4. Definitions and Measurements of Spasticity and Dystonia: Pathways to Solve a Babylonian Confusion
Kaat Desloovere and Warren A Marks
5. Spasticity and Dystonia: Consequences, Management and Future Perspectives
Kristina Tedroff and Marjolein van der Krogt
6. Motor Control: Missing Links Between Neurologic Injury and Movement that Limit Care and Function
Warren A Marks and Katherine M Steele
7. The Muscle-Tendon Unit in Children With Cerebral Palsy
Rick Lieber and Tim Theologis
8. Pathomorphology of Skeletal Muscle in Cerebral Palsy: Current State and New Directions
Jason J Howard, H Kerr Graham, and Adam P Shortland
9. Treatment of Muscle Tendon Unit Dysfunction in Children with Cerebral Palsy: Historical Overview, Current Practices and Impact of Physics-based Modeling
Jon R Davids, Anahid Ebrahimi and Darryl G Thelen

This new offering from Mac Keith Press’ Clinics in Developmental Medicine series is a fascinating look at the current state of affairs in the treatment of cerebral palsy (CP). The genesis of the book was a conference held in Banff, Alberta, Canada in December 2019, which was attended by many of the world's experts in the field. These leaders and practitioners met to discuss the breadth of movement disorders, muscle physiology, orthopedics, outcome measures, etc. and to determine how present-day treatments are affecting patients under their care.

Individual chapters present the state of the art in the literature, the authors' interpretations of the literature, and personal opinions on aspects of their particular expertise. Each chapter also provides a 5-year plan: what questions needed to be asked and a roadmap for obtaining answers. This is a unique use of material generated by a symposium and should be applauded.

The technology discussed in the second chapter is interesting, but sometimes reads like an advertisement for a system that is not on the market yet. The question and answer format is certainly thought-provoking, but can become repetitive and ultimately detracts somewhat from the chapter.

Chapter 3 gives a plethora of information on outcome measures. It would have been nice to have an outline of which outcome measures should be used for each of the dimensions of the International Classification of Functioning, Disability and Health. Most of the questions were related to ambulatory patients and the outcomes of intervention.

The term ‘Babylonian Confusion’ should be defined in Chapter 4. I agree that there is much confusion in the field and it often feels like we are speaking different languages describing the same problem. Video links to examples of what the authors (and other professionals) would define as spasticity, dystonia, etc., with scales and various tests that assess these problems, may have been helpful adjuncts to this chapter.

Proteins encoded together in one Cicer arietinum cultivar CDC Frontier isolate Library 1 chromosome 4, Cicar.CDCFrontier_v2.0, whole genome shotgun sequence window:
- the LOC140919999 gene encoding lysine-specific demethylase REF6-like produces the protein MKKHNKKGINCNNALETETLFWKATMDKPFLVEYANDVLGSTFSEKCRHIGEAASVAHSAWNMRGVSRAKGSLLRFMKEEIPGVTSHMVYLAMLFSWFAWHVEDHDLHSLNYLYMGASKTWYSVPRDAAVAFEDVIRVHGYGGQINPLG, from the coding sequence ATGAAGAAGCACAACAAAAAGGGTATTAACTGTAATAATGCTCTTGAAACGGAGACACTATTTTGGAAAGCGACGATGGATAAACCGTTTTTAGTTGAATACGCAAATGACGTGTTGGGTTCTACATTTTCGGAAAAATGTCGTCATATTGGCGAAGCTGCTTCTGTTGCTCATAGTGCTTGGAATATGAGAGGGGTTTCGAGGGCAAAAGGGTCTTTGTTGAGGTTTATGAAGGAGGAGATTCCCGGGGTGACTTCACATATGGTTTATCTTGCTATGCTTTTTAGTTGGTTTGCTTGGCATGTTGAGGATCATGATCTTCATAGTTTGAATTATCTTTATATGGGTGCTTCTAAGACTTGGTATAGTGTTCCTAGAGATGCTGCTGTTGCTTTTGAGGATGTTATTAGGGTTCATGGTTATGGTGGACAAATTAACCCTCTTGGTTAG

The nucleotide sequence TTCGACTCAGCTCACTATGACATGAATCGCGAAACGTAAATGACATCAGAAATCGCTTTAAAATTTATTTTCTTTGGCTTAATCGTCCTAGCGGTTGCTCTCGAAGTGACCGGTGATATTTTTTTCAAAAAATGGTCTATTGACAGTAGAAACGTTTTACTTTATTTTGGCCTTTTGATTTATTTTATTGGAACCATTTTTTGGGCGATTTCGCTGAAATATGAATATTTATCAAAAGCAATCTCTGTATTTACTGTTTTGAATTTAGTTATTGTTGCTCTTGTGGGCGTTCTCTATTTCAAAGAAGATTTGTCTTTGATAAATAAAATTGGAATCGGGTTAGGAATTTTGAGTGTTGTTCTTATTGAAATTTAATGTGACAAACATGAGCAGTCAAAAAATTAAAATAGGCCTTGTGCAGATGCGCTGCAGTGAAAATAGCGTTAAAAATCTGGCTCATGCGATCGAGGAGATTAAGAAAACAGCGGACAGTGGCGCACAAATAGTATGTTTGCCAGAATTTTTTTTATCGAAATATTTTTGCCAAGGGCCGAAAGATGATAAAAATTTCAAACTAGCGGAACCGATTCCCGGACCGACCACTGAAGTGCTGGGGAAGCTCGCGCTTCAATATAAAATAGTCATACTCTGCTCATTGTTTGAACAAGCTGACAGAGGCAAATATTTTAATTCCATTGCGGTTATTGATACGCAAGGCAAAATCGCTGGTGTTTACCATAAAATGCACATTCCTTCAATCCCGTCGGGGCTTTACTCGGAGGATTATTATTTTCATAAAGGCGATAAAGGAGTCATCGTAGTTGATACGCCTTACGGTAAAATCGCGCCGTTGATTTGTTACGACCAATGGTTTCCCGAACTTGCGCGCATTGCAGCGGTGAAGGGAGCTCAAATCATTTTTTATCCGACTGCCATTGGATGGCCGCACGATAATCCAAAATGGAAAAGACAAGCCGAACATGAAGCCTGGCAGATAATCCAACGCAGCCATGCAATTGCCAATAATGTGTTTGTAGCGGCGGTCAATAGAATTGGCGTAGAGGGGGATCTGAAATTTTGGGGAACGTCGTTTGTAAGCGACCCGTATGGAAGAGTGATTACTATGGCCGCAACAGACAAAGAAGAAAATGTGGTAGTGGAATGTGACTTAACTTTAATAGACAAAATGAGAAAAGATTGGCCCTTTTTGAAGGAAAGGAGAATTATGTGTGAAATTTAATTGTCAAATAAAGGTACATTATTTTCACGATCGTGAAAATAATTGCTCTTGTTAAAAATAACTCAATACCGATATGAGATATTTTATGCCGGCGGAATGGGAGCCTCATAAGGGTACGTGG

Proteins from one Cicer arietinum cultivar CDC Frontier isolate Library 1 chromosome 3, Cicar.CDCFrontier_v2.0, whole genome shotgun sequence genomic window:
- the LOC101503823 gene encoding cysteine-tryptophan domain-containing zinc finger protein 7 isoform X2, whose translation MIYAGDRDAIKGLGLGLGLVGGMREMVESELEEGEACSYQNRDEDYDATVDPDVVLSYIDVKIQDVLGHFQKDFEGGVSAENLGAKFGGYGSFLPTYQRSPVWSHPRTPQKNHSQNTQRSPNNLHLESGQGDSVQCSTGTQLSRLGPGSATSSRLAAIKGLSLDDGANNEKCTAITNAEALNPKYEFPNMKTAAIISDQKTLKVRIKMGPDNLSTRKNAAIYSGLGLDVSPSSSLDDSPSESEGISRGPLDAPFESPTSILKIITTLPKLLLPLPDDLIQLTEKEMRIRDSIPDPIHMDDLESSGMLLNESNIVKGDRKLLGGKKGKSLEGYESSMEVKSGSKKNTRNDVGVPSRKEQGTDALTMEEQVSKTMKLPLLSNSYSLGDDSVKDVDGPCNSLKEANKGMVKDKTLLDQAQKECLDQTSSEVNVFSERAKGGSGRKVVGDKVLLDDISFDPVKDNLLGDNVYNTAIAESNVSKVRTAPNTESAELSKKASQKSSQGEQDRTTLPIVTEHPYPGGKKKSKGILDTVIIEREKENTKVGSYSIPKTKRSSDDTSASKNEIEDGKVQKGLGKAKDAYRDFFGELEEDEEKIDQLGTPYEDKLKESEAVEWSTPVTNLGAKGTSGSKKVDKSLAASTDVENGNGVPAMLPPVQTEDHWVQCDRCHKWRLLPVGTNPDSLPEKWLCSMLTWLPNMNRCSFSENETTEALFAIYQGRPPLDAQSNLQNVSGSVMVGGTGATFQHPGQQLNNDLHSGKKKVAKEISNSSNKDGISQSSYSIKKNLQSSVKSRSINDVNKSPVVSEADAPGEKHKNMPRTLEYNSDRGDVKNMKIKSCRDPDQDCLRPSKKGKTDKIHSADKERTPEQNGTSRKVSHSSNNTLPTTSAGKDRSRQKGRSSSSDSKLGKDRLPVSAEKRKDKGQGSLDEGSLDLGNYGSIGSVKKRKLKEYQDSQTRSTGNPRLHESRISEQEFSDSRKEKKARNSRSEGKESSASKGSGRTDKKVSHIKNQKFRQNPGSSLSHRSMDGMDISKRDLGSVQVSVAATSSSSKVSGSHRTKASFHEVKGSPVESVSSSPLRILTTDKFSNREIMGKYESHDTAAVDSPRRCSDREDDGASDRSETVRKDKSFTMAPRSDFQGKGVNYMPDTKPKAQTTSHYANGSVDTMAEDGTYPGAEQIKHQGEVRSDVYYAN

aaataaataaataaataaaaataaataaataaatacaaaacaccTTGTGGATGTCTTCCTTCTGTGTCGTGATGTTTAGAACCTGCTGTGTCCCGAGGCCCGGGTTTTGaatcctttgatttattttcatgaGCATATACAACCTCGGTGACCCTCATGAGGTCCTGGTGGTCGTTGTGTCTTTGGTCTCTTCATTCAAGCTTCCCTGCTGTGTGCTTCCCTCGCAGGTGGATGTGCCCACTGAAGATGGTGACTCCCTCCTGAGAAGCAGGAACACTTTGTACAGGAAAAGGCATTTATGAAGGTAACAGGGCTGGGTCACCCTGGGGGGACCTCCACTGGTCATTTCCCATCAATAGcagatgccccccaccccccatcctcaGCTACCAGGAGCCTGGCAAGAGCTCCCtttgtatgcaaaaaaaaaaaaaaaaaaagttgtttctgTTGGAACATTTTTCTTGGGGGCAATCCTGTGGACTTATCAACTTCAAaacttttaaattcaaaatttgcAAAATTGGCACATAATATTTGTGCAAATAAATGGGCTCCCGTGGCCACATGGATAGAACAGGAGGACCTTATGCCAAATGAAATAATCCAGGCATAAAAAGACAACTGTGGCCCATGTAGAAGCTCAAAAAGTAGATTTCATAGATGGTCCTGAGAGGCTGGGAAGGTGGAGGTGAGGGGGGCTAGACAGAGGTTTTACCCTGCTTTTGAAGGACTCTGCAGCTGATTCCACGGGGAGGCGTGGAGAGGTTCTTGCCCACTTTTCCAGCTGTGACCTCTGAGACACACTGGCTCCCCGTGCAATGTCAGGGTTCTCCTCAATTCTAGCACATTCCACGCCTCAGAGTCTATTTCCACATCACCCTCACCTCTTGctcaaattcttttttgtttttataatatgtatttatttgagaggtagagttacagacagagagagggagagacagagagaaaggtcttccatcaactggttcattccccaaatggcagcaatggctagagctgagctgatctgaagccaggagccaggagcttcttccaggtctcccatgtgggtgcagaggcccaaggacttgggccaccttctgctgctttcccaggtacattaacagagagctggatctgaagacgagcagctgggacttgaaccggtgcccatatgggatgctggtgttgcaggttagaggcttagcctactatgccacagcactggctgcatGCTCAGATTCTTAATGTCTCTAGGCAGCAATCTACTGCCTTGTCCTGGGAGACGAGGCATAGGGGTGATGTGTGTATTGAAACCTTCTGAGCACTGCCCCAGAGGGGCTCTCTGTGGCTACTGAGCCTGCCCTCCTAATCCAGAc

There is an excellent chapter on treatment of spasticity and dystonia. I was surprised that there was no mention of the botulinum toxin type B and/or the other, newer toxins on the horizon, especially in the 5-year plan. It was equally surprising that intrathecal baclofen was not mentioned more often in the treatment of dystonia (vs the use of deep brain stimulation).

While there was some overlap in the two chapters on muscle physiology, there is excellent data with the potential for improvements in treatment of spasticity and contractures, utilizing basic science and potential translational research advances. Since this is a textbook, the personal opinions of the contributors are included in the text. But this subjectivity is tempered by the fact that all the authors felt further study was necessary in order to test their hypotheses.

I especially enjoyed the chapter on musculoskeletal tendon unit dysfunction. It is obvious that the authors have spent their entire careers thinking about and grappling with these problems. It is also instructive to know that while we are still relying on surgery to lengthen muscles, there might be new ways to treat these problems just around the corner.

I highly recommend Improving Quality of Life for Individuals with Cerebral Palsy through Treatment of Gait Impairment for all of us who care for children and adults with CP. As mentioned, there is a very good review of the literature but most importantly, the gaps in our knowledge are addressed—and could be filled in—by the 5-year plans offered. The editors and authors should be congratulated for taking this complex condition on in such a systematic manner and making it accessible for all.

Hank Chambers
Clinical Orthopedic Surgery, University of California, San Diego, CA, USA.